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Houses on Liverpool Street
Laid out in 1832, Manchester was already an important industrial center by the time it became part of Allegheny City in 1867. This block is one of the most impressive in Pittsburgh and the focus of one of the largest National Register Historic Districts in the city. At 1423 Liverpool Street, ironmaster James Anderson built c. 1830 a two-story, five-bay brick house with a central hall and a two-story pedimented portico that overlooked the Ohio River. The house recalls an era of almost unimaginable calm before men such as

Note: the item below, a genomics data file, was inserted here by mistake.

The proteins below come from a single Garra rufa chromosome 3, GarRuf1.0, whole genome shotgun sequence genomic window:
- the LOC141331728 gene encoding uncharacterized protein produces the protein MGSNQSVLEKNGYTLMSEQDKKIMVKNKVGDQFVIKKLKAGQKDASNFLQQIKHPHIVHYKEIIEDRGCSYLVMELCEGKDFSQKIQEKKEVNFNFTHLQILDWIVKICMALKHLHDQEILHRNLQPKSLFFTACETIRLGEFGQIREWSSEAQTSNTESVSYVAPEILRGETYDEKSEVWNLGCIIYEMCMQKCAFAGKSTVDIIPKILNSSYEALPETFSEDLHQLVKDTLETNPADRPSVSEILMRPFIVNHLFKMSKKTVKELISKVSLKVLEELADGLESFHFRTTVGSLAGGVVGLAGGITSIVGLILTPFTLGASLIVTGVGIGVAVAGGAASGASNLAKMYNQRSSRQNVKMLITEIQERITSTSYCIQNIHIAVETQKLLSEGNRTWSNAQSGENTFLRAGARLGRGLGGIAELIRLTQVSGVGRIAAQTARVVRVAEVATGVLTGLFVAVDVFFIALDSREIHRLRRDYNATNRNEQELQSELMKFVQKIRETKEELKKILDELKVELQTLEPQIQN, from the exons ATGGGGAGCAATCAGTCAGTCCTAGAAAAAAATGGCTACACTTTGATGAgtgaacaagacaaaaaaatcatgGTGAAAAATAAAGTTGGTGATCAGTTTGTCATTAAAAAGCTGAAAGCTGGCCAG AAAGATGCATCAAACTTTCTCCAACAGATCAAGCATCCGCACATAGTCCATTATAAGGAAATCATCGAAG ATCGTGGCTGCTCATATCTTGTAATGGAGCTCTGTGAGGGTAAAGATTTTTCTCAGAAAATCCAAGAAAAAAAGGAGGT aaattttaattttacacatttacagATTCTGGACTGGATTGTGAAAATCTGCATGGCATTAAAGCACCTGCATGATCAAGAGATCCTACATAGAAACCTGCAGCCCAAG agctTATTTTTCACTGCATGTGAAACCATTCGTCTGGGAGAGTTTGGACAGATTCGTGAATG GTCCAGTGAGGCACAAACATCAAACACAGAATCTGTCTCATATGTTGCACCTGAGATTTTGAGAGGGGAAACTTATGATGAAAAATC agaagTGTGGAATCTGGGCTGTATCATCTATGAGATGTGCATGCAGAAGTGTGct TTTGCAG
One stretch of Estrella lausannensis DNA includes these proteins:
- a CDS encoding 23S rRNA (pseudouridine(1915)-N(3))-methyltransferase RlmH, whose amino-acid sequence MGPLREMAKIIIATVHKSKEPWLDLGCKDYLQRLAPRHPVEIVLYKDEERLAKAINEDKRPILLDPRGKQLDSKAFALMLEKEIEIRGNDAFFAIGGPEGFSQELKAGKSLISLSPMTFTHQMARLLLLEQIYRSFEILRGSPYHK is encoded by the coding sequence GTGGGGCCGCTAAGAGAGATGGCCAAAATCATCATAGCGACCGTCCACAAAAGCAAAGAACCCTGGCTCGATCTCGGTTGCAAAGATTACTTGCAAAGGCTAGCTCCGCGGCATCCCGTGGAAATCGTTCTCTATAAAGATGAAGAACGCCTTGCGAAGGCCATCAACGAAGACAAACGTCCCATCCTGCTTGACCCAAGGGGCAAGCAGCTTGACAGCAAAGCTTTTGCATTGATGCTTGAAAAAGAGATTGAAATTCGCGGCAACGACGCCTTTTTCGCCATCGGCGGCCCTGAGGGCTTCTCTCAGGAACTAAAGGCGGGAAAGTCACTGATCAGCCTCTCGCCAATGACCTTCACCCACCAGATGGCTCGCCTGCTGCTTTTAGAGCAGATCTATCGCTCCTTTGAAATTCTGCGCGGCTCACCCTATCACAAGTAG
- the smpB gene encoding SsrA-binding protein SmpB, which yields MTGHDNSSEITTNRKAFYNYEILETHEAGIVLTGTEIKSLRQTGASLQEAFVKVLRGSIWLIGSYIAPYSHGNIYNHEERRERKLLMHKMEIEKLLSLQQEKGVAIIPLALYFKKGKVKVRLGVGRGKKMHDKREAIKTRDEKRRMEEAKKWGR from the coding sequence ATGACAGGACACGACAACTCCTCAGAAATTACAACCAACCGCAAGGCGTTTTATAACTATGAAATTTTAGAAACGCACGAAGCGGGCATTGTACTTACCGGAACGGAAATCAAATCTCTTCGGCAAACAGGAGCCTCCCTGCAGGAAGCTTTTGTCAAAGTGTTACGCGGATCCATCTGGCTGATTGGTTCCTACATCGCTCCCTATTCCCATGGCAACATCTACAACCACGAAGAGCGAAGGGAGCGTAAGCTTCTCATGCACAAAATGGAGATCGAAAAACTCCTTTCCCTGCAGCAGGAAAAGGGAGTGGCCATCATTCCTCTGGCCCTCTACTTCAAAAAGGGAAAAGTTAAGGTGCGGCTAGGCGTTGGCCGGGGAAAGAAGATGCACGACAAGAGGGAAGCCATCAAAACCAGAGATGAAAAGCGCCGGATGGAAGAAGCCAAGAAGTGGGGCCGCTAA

The decline of industry and the building of PA 65, which severed Manchester from other parts of the North Side, contributed to the severe decline of the neighborhood in the twentieth century. Since the late 1960s, however, the Manchester Citizens Corporation (MCC) and Pittsburgh History and Landmarks Foundation (PHLF) have played key roles in neighborhood revitalization. The PHLF rehabilitated most of the buildings on the north side of this block in the late 1960s in a program that later involved hundreds more homes throughout Manchester. The MCC continues to lead Manchester's redevelopment through initiatives designed to replace the neighborhood's dilapidated public housing with new units for sale and rental, and overseeing necessary social and community services.
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